Intel and AMD reign supreme in record 2021 server market
- Intel’s Ice Lake and AMD’s Milan CPUs are expected to see widespread adoption in the server market in Q3 2021
- AMD is expected to reach a 15% share in the server market next year
- While ARM architecture is slowly gaining popularity, ARM chips are mostly built-to-order due to the relatively small scale of client demand
The start of 2021 has been absolutely massive for Advanced Micro Devices, Inc (AMD) and Intel Corporation. Between January and March alone, the largest yearly increase in shipments of CPUs in a quarter of a century was recorded, second only to the final moments of 2020 in terms of raw volume. Market watchers reckon both Intel and AMD will potentially record an exceptional year and a half in the server market.
A report from market researchers Trendforce noted that Intel’s Ice Lake and AMD’s Milan CPUs are expected to begin seeing widespread adoption in the server market in Q3 2021. The report shows Ice Lake as a “step-up in computing performance” compared to previous generations, mostly due to its high scalability and support for more memory channels.
This, combined with the post-pandemic recovery, drives Trendforce to the conclusion that Ice Lake’s market share could exceed 30% by the fourth quarter of 2021. On top of that, both Intel and AMD have new server platform entrants lined up. Intel’s Eagle Stream volume ramp is scheduled for the second quarter of 2022, while AMD’s equivalent — Genoa — is expected to enter mass production “on a similar schedule”, the report stated.
On the other hand, Arm Ltd. with its built-to-order system-on-chips, can expect just a 3% market share, with Trendforce not expecting it to be a serious contender to Intel and AMD before 2023. “Processors based on the ARM architecture began seeing increased market penetration this year, with AWS’ self-designed Graviton chips enjoying the greatest market share.”
Mercury Research found that AMD scored its highest single-quarter market share increase in the server market since 2006, at a growth of 1.8 percentage points, bringing the company to 8.9% — leading to record revenue as it steals more sockets from Intel. Those share gains are isolated, though, as AMD lost share in the notebook segment and overall market share while remaining flat in desktop PC chips.
Also, the first three months of the year saw Intel and AMD set records for the number of units shipped and revenue during the quarter for mobile chips.
The rise in demand
Since AMD transitioned most of its server offerings to 7nm processors and 7nm+ nodes, Trendforce said it is paying off. “Some” of its clients gradually accepted the new products, but with ARM- and RISC-based processors currently being built to order, Trendforce doesn’t expect ARM CPUs to become highly competitive with x86 CPUs in the server market for another year and a half.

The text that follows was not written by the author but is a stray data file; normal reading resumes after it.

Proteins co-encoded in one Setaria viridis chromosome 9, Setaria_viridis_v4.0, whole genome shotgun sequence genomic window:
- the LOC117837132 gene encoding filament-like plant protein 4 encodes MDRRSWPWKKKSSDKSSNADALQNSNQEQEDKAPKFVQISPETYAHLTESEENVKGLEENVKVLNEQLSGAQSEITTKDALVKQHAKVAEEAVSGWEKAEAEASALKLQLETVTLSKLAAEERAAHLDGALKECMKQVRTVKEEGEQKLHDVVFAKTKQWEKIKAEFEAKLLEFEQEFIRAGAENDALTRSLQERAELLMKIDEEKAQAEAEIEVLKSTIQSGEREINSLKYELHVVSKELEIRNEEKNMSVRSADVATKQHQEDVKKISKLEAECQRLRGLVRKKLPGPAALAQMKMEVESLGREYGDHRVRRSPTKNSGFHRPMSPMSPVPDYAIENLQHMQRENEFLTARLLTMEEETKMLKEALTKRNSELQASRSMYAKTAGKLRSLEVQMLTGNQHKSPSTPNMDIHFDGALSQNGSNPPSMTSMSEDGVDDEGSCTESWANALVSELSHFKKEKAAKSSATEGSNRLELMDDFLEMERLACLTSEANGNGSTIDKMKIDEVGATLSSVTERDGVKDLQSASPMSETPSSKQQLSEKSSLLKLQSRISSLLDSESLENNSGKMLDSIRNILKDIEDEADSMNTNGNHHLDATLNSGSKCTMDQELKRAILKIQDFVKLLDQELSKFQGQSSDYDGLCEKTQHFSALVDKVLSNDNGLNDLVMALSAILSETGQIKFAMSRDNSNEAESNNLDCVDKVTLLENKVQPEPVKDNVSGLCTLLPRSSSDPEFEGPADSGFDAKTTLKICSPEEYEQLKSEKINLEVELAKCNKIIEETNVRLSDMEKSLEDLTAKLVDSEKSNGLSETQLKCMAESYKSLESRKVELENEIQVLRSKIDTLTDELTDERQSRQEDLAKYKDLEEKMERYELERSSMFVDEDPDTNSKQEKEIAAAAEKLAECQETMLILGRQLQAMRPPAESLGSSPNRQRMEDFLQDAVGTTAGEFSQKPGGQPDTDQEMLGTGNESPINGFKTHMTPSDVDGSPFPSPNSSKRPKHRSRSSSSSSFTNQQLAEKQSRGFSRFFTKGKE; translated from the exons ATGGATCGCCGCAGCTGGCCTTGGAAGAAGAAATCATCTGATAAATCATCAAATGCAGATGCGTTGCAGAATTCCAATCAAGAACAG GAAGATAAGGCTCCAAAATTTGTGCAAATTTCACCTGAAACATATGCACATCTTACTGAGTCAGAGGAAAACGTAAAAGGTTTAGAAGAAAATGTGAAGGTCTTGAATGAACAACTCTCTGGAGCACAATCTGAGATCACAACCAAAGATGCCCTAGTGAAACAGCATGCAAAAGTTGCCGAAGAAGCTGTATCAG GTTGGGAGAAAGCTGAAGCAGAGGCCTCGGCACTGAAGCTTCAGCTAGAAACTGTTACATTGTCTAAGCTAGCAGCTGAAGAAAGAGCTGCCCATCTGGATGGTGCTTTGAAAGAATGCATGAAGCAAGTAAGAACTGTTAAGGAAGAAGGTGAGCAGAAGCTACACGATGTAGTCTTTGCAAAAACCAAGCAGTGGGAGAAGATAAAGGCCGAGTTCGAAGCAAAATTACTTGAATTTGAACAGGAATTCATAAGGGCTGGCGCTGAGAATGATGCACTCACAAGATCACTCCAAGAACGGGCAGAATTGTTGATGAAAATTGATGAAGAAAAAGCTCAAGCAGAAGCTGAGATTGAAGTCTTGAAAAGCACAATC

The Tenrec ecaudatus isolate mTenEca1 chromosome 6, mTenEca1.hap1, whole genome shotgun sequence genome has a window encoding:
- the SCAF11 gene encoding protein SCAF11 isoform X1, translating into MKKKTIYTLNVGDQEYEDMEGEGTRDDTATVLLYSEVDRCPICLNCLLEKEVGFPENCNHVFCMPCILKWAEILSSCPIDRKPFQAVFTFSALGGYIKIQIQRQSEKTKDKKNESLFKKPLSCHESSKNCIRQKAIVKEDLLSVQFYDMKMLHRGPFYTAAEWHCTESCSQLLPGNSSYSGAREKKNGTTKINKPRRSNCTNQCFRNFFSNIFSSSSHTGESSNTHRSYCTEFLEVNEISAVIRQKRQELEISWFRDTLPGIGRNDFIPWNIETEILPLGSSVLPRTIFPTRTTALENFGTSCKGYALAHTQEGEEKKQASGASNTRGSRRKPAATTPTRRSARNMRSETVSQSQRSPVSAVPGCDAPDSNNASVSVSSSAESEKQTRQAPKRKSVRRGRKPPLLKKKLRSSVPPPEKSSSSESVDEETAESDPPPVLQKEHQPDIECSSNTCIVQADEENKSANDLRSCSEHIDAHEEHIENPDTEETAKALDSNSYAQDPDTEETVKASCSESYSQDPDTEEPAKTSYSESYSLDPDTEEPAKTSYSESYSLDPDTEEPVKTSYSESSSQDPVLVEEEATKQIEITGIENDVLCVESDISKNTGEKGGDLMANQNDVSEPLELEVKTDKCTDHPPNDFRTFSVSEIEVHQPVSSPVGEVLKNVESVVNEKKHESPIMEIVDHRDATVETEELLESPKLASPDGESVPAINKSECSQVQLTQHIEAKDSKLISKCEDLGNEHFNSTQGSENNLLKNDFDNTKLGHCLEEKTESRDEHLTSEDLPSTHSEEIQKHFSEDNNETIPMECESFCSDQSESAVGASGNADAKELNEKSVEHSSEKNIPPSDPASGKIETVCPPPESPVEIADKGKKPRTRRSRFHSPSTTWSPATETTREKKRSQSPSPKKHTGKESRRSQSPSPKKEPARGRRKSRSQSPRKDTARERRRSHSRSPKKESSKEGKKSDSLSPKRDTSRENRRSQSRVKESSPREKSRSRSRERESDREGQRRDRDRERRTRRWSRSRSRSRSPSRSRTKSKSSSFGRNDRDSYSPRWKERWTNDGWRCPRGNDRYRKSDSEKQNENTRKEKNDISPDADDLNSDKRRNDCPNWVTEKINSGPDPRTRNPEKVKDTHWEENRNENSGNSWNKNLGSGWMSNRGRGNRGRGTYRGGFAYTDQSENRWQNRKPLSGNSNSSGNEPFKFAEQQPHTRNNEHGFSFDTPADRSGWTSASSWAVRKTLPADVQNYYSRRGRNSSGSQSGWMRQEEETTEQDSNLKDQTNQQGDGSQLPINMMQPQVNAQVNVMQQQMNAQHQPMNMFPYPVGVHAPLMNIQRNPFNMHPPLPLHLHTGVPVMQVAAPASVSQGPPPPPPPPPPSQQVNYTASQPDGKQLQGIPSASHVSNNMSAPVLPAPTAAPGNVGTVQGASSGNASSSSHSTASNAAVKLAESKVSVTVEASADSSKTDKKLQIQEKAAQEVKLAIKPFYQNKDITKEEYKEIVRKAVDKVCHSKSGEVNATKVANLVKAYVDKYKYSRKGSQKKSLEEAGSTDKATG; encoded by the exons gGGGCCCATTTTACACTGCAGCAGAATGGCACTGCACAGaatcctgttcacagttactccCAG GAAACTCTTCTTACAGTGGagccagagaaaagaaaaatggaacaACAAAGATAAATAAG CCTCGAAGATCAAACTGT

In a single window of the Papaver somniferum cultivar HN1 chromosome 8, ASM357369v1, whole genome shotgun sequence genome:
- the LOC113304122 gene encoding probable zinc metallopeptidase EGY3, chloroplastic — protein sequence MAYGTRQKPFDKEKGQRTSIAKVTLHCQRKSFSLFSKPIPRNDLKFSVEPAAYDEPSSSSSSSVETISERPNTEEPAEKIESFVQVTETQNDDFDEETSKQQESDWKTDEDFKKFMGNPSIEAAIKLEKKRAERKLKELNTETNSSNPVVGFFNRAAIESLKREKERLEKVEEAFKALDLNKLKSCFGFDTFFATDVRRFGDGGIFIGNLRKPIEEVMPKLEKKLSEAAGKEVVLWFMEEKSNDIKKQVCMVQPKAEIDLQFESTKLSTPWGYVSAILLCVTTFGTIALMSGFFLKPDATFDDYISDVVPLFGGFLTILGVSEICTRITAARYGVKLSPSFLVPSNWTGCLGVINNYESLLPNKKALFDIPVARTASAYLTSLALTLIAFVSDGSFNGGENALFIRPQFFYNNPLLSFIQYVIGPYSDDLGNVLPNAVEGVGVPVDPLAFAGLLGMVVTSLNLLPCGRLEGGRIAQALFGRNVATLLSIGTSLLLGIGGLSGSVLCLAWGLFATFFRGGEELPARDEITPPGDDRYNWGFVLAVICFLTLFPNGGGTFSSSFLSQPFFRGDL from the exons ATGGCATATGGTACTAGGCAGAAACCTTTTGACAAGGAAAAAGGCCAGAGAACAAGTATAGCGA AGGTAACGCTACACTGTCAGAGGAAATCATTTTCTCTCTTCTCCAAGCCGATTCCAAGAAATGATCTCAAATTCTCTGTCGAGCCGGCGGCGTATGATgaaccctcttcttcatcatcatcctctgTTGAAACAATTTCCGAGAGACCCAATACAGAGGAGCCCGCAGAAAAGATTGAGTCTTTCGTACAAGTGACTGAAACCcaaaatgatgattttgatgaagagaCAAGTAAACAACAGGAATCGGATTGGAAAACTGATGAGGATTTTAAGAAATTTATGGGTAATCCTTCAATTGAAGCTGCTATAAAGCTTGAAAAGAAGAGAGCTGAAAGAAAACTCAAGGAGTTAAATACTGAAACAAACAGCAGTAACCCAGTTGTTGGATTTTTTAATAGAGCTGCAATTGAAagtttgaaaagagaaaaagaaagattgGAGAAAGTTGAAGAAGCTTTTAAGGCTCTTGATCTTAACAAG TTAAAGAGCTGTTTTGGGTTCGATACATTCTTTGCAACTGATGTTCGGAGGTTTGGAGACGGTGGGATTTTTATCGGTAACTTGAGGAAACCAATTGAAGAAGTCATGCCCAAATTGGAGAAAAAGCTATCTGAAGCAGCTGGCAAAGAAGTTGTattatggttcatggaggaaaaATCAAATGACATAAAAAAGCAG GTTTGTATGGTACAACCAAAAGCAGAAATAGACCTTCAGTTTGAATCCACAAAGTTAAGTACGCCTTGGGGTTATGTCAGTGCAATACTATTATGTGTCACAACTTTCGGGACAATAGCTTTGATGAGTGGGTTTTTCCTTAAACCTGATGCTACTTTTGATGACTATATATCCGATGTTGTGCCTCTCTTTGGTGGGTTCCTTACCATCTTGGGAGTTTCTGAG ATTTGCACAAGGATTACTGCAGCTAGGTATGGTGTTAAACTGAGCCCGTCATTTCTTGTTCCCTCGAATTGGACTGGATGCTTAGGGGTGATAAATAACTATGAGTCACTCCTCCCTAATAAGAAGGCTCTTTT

Even AMD’s server processors manufactured at the 14nm node and below have the competitive advantage in terms of price-to-performance, core count, and interface support. “Furthermore, after progressing to the 7nm node, these processors have been seeing gradually increased adoption by various public cloud service providers, including Google Cloud Platform, Microsoft Azure, and Tencent, throughout 2021,” the report added.
For context, AMD CPUs have currently surpassed a 10% penetration rate in these three CSPs’ servers. Going forward, Trendforce said AMD will begin inputting 5nm node wafers at the end of 2021 in order to further optimize its processors’ cost, power consumption, and performance. TrendForce, therefore, expects AMD CPUs to reach a 15% share in the global server market by 2022.
Besides that, the emergence of applications related to artificial intelligence (AI) and Big Data, will see the build-out of data centers continue to grow. “Furthermore, the demand for larger cloud storage capacity has massively expanded as a result of enterprises’ increasingly rapid digital transformation efforts in the post-pandemic world,” Trendforce said.
At the same time, the increase in CPU core count has led to raising computing performance via memory optimization to become an important issue, the report indicated. Trendforce said Eagle Stream can resolve this bottleneck, by extending support to PCIe G5 for the SSD interface technology.
“Compared with its predecessor, PCIe G5 offers twice the data transfer rate. Therefore, hyperscalers are eager to adopt SSDs based on this standard. As for DRAM, both Eagle Stream and Genoa extend support to the next-generation DDR5 server DRAM, which delivers a faster data transfer rate, making these new server CPUs superior to Ice Lake in all respects.”
The research firm pointed out that NAND Flash and DRAM suppliers have made plans to commence mass production of PCIe G5 SSDs and DDR5 RDIMMs by end Q2 2022, in anticipation of demand generated by the release of the Eagle Stream and Genoa platforms for these next-gen products.